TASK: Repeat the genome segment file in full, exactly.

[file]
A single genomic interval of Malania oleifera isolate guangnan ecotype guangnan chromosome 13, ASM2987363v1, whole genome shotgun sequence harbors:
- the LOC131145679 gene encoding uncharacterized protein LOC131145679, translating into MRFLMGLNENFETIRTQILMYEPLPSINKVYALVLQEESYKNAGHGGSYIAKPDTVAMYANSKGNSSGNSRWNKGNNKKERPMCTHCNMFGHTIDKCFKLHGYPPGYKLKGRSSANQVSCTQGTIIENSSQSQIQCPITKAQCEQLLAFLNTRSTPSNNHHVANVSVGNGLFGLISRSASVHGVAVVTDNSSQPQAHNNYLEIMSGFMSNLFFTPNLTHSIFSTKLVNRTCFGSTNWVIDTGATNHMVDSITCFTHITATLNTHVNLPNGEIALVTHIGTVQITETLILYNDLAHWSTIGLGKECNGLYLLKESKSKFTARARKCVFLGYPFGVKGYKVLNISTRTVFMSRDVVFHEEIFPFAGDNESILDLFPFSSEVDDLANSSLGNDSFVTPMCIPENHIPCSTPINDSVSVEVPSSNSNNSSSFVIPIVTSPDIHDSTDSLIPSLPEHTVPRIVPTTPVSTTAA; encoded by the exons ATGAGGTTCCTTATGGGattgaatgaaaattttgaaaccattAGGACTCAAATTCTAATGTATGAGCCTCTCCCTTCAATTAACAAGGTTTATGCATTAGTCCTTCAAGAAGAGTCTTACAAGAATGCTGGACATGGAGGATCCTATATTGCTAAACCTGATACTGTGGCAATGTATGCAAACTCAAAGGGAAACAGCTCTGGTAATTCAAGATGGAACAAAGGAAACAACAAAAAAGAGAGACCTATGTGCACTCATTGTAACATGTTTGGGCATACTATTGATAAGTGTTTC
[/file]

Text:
A single genomic interval of Malania oleifera isolate guangnan ecotype guangnan chromosome 13, ASM2987363v1, whole genome shotgun sequence harbors:
- the LOC131145679 gene encoding uncharacterized protein LOC131145679, translating into MRFLMGLNENFETIRTQILMYEPLPSINKVYALVLQEESYKNAGHGGSYIAKPDTVAMYANSKGNSSGNSRWNKGNNKKERPMCTHCNMFGHTIDKCFKLHGYPPGYKLKGRSSANQVSCTQGTIIENSSQSQIQCPITKAQCEQLLAFLNTRSTPSNNHHVANVSVGNGLFGLISRSASVHGVAVVTDNSSQPQAHNNYLEIMSGFMSNLFFTPNLTHSIFSTKLVNRTCFGSTNWVIDTGATNHMVDSITCFTHITATLNTHVNLPNGEIALVTHIGTVQITETLILYNDLAHWSTIGLGKECNGLYLLKESKSKFTARARKCVFLGYPFGVKGYKVLNISTRTVFMSRDVVFHEEIFPFAGDNESILDLFPFSSEVDDLANSSLGNDSFVTPMCIPENHIPCSTPINDSVSVEVPSSNSNNSSSFVIPIVTSPDIHDSTDSLIPSLPEHTVPRIVPTTPVSTTAA; encoded by the exons ATGAGGTTCCTTATGGGattgaatgaaaattttgaaaccattAGGACTCAAATTCTAATGTATGAGCCTCTCCCTTCAATTAACAAGGTTTATGCATTAGTCCTTCAAGAAGAGTCTTACAAGAATGCTGGACATGGAGGATCCTATATTGCTAAACCTGATACTGTGGCAATGTATGCAAACTCAAAGGGAAACAGCTCTGGTAATTCAAGATGGAACAAAGGAAACAACAAAAAAGAGAGACCTATGTGCACTCATTGTAACATGTTTGGGCATACTATTGATAAGTGTTTC